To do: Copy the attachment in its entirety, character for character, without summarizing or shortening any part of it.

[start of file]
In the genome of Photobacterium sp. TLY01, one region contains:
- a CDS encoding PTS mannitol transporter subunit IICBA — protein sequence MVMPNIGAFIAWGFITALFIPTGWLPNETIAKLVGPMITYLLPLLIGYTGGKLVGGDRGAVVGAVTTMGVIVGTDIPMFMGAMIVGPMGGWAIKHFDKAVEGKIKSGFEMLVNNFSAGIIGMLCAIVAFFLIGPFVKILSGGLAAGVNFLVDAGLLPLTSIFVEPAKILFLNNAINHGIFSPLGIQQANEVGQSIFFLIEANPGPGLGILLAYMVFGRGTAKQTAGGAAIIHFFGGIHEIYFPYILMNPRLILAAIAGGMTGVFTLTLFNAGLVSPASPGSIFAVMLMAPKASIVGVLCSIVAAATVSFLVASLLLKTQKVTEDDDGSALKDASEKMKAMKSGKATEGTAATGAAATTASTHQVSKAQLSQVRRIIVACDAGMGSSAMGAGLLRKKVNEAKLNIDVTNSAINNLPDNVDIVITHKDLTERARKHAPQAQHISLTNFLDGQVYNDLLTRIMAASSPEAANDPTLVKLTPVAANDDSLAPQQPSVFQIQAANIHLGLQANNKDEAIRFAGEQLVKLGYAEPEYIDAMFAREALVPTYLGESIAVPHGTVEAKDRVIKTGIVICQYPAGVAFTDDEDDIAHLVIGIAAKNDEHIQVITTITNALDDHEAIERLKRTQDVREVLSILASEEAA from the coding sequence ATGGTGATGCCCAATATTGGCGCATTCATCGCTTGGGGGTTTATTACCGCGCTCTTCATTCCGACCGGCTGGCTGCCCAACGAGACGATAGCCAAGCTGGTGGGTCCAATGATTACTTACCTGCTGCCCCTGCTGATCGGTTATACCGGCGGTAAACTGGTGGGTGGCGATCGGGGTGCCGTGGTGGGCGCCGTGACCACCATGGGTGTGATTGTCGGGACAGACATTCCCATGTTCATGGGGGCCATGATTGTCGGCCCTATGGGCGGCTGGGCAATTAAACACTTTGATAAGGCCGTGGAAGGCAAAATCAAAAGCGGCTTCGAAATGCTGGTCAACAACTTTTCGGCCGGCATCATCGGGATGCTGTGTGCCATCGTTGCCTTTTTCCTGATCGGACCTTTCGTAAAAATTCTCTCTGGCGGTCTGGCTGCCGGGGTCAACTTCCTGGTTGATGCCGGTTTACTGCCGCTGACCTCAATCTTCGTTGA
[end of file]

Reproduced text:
In the genome of Photobacterium sp. TLY01, one region contains:
- a CDS encoding PTS mannitol transporter subunit IICBA — protein sequence MVMPNIGAFIAWGFITALFIPTGWLPNETIAKLVGPMITYLLPLLIGYTGGKLVGGDRGAVVGAVTTMGVIVGTDIPMFMGAMIVGPMGGWAIKHFDKAVEGKIKSGFEMLVNNFSAGIIGMLCAIVAFFLIGPFVKILSGGLAAGVNFLVDAGLLPLTSIFVEPAKILFLNNAINHGIFSPLGIQQANEVGQSIFFLIEANPGPGLGILLAYMVFGRGTAKQTAGGAAIIHFFGGIHEIYFPYILMNPRLILAAIAGGMTGVFTLTLFNAGLVSPASPGSIFAVMLMAPKASIVGVLCSIVAAATVSFLVASLLLKTQKVTEDDDGSALKDASEKMKAMKSGKATEGTAATGAAATTASTHQVSKAQLSQVRRIIVACDAGMGSSAMGAGLLRKKVNEAKLNIDVTNSAINNLPDNVDIVITHKDLTERARKHAPQAQHISLTNFLDGQVYNDLLTRIMAASSPEAANDPTLVKLTPVAANDDSLAPQQPSVFQIQAANIHLGLQANNKDEAIRFAGEQLVKLGYAEPEYIDAMFAREALVPTYLGESIAVPHGTVEAKDRVIKTGIVICQYPAGVAFTDDEDDIAHLVIGIAAKNDEHIQVITTITNALDDHEAIERLKRTQDVREVLSILASEEAA from the coding sequence ATGGTGATGCCCAATATTGGCGCATTCATCGCTTGGGGGTTTATTACCGCGCTCTTCATTCCGACCGGCTGGCTGCCCAACGAGACGATAGCCAAGCTGGTGGGTCCAATGATTACTTACCTGCTGCCCCTGCTGATCGGTTATACCGGCGGTAAACTGGTGGGTGGCGATCGGGGTGCCGTGGTGGGCGCCGTGACCACCATGGGTGTGATTGTCGGGACAGACATTCCCATGTTCATGGGGGCCATGATTGTCGGCCCTATGGGCGGCTGGGCAATTAAACACTTTGATAAGGCCGTGGAAGGCAAAATCAAAAGCGGCTTCGAAATGCTGGTCAACAACTTTTCGGCCGGCATCATCGGGATGCTGTGTGCCATCGTTGCCTTTTTCCTGATCGGACCTTTCGTAAAAATTCTCTCTGGCGGTCTGGCTGCCGGGGTCAACTTCCTGGTTGATGCCGGTTTACTGCCGCTGACCTCAATCTTCGTTGA